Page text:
The Nebraska Legislature began its new session Wednesday with several new members, a new incoming governor and nearly $1 billion in cash. But it faces some of the same perpetual issues over the next five months, including a likely fight over proposed abortion restrictions and what to do with that surplus money.
The session opens with a record 18 women state senators among the Legislature's 49 members. Nebraska has the country’s only one-chamber legislature and is officially nonpartisan, although lawmakers tend to identify as either Republican, Democrat or independent.
The body is currently made up of 32 senators registered as Republicans and 17 registered as Democrats.
That split looms large over the issue of abortion. A Republican-led effort last year to pass a near total abortion ban fell two votes short of garnering the 33 needed to overcome a filibuster. While it would seem that opponents of the ban retained enough seats to filibuster it again this session, some abortion-rights advocates say there’s no guarantee that the alliance of 17 lawmakers that filibustered the ban last year will hold this session.
“I expect an abortion ban bill, and we will fight like hell, but Nebraskans should emotionally and strategically prepare for it to pass,” Sen. Megan Hunt of Omaha said in an interview last month.
Lawmakers will be working under a new executive administration beginning Thursday, when Republican Jim Pillen is sworn in as governor. Pillen replaces the departing Gov. Pete Ricketts, who was banned by term limits from seeking another term and is widely expected to be named by Pillen to replace Republican U.S. Sen. Ben Sasse, who is resigning from the U.S. Senate next week to become president of the University of Florida.
Little is expected to change in the transition of power from one man to the other, as Ricketts both endorsed and contributed heavily to Pillen's campaign.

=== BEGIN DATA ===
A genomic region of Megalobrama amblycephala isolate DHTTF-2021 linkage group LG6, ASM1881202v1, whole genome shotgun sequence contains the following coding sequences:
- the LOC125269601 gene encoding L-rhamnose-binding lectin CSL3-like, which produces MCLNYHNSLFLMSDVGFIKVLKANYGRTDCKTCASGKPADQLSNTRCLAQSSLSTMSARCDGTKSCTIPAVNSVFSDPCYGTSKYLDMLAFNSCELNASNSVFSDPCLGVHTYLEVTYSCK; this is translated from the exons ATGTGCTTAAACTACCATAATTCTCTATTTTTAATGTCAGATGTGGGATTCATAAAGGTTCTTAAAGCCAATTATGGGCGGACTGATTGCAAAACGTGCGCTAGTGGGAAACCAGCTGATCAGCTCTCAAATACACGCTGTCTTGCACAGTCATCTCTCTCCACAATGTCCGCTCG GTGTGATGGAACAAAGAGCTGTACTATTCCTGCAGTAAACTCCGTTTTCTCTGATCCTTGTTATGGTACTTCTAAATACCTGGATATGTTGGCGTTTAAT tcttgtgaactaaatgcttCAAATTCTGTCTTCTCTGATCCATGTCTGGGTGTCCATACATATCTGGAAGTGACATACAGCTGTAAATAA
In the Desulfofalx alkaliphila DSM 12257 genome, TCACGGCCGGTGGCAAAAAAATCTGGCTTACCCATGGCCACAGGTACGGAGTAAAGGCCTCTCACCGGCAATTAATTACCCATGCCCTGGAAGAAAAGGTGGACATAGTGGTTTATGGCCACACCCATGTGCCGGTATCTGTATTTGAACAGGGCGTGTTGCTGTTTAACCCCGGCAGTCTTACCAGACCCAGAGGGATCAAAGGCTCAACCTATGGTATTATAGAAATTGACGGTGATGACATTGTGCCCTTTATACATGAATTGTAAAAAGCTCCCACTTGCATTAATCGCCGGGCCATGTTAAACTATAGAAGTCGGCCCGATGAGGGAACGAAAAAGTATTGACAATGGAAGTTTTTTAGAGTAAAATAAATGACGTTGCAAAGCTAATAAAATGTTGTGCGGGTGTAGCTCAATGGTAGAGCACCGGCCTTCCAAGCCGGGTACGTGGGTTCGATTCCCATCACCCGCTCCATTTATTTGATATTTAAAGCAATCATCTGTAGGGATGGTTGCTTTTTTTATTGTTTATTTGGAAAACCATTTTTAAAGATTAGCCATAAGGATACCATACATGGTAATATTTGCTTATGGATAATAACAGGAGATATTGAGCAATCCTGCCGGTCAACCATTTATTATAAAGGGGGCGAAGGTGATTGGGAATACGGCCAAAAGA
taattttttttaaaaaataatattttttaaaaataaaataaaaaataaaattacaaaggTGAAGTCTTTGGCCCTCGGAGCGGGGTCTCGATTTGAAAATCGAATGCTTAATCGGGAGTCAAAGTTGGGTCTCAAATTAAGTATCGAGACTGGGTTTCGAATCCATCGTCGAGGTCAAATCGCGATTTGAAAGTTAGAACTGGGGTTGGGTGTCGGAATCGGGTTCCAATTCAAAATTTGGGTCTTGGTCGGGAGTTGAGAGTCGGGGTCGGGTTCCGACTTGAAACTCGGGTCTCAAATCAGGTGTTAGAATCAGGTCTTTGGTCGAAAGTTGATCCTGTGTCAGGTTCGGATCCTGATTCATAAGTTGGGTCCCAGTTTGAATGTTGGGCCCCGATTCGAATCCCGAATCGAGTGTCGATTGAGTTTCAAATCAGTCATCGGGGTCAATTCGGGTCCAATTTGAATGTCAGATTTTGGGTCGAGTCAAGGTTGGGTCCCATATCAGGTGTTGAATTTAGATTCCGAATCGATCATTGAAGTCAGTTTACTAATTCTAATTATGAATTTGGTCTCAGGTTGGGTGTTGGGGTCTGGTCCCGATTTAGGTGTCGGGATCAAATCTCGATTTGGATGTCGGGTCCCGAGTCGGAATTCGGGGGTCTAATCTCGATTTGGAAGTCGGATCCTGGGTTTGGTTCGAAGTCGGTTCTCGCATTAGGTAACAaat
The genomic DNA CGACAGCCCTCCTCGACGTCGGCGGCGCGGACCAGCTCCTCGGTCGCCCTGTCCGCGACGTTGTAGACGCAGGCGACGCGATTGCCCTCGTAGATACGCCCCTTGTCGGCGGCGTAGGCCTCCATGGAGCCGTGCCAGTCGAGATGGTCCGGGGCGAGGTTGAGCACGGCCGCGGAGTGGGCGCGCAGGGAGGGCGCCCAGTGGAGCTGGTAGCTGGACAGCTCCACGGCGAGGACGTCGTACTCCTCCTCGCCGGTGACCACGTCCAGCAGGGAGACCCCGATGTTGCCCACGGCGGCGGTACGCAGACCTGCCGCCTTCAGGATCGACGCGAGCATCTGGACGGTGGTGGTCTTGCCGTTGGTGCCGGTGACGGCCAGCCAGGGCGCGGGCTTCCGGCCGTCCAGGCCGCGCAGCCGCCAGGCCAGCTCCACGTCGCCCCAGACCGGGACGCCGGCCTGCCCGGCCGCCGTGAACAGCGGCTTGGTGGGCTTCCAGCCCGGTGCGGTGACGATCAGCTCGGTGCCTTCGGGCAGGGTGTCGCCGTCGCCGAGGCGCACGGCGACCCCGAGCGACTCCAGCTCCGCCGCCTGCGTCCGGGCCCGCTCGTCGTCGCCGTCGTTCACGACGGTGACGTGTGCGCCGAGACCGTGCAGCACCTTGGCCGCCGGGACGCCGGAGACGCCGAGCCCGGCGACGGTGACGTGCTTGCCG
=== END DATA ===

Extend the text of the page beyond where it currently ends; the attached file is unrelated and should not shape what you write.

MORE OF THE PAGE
Among some of Pillen's priorities for the new session are cutting taxes and his push to change Nebraska’s school funding formula to a per-student basis — a move opponents say could cost the state's largest urban districts up to $270 million.
Ways to curb the state’s high property and income tax burdens are likely in the coming session, as Nebraska ended the fiscal year in mid-2022 with a nearly $1 billion cash reserve, and the latest forecast predicts a balance of $2.3 billion by the end of this fiscal year this summer. While some lawmakers are calling for the surplus to be returned to taxpayers through tax relief, others have cautioned against dipping into the reserve, noting the end of federal pandemic funds coupled with inflation and a possible looming recession will mean a significant drop in tax revenue in the next two years.
But the first day of the session Wednesday held none of those conflicts. As is tradition, the day was dedicated to setting committee chairs and swearing in new members, most of whom brought their families onto the Senate floor to observe the first day of the new session.
Lawmakers approved the lone nomination of Sen. John Arch of La Vista as the new Speaker of the Legislature. Arch, a former hospital administrator, replaces former state Sen. Mike Hilgers, of Lincoln, who was elected Nebraska Attorney General in November.
Margery A. Beck, The Associated Press